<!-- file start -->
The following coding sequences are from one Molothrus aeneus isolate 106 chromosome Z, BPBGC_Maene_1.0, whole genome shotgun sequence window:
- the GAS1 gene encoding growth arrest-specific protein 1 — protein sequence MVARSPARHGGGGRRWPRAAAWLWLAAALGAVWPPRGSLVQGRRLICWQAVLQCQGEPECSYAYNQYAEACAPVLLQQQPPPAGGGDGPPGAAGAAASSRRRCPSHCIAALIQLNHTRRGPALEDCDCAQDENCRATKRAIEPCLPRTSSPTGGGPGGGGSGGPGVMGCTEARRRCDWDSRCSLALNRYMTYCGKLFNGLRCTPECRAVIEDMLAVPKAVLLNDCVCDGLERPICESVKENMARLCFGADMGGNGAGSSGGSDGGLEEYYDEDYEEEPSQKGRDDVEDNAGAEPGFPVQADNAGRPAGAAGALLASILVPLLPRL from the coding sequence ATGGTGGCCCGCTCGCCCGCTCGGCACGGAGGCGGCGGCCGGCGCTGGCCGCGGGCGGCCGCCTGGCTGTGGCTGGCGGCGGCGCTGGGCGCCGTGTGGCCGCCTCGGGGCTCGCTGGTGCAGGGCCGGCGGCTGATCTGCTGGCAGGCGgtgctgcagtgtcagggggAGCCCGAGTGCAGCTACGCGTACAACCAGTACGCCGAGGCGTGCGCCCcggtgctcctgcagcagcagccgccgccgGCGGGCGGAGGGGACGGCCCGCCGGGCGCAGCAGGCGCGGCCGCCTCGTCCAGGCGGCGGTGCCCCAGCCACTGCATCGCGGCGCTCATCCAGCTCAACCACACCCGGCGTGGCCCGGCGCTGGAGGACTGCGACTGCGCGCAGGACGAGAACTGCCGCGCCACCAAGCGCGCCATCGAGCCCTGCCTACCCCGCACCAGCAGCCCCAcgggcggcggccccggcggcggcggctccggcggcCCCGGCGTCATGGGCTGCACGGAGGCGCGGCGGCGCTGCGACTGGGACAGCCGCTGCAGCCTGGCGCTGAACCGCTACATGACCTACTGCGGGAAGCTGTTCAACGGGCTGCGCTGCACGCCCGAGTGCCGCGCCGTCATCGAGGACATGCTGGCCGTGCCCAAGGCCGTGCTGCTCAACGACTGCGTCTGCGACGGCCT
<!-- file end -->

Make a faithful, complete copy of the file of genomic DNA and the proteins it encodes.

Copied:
The following coding sequences are from one Molothrus aeneus isolate 106 chromosome Z, BPBGC_Maene_1.0, whole genome shotgun sequence window:
- the GAS1 gene encoding growth arrest-specific protein 1 — protein sequence MVARSPARHGGGGRRWPRAAAWLWLAAALGAVWPPRGSLVQGRRLICWQAVLQCQGEPECSYAYNQYAEACAPVLLQQQPPPAGGGDGPPGAAGAAASSRRRCPSHCIAALIQLNHTRRGPALEDCDCAQDENCRATKRAIEPCLPRTSSPTGGGPGGGGSGGPGVMGCTEARRRCDWDSRCSLALNRYMTYCGKLFNGLRCTPECRAVIEDMLAVPKAVLLNDCVCDGLERPICESVKENMARLCFGADMGGNGAGSSGGSDGGLEEYYDEDYEEEPSQKGRDDVEDNAGAEPGFPVQADNAGRPAGAAGALLASILVPLLPRL from the coding sequence ATGGTGGCCCGCTCGCCCGCTCGGCACGGAGGCGGCGGCCGGCGCTGGCCGCGGGCGGCCGCCTGGCTGTGGCTGGCGGCGGCGCTGGGCGCCGTGTGGCCGCCTCGGGGCTCGCTGGTGCAGGGCCGGCGGCTGATCTGCTGGCAGGCGgtgctgcagtgtcagggggAGCCCGAGTGCAGCTACGCGTACAACCAGTACGCCGAGGCGTGCGCCCcggtgctcctgcagcagcagccgccgccgGCGGGCGGAGGGGACGGCCCGCCGGGCGCAGCAGGCGCGGCCGCCTCGTCCAGGCGGCGGTGCCCCAGCCACTGCATCGCGGCGCTCATCCAGCTCAACCACACCCGGCGTGGCCCGGCGCTGGAGGACTGCGACTGCGCGCAGGACGAGAACTGCCGCGCCACCAAGCGCGCCATCGAGCCCTGCCTACCCCGCACCAGCAGCCCCAcgggcggcggccccggcggcggcggctccggcggcCCCGGCGTCATGGGCTGCACGGAGGCGCGGCGGCGCTGCGACTGGGACAGCCGCTGCAGCCTGGCGCTGAACCGCTACATGACCTACTGCGGGAAGCTGTTCAACGGGCTGCGCTGCACGCCCGAGTGCCGCGCCGTCATCGAGGACATGCTGGCCGTGCCCAAGGCCGTGCTGCTCAACGACTGCGTCTGCGACGGCCT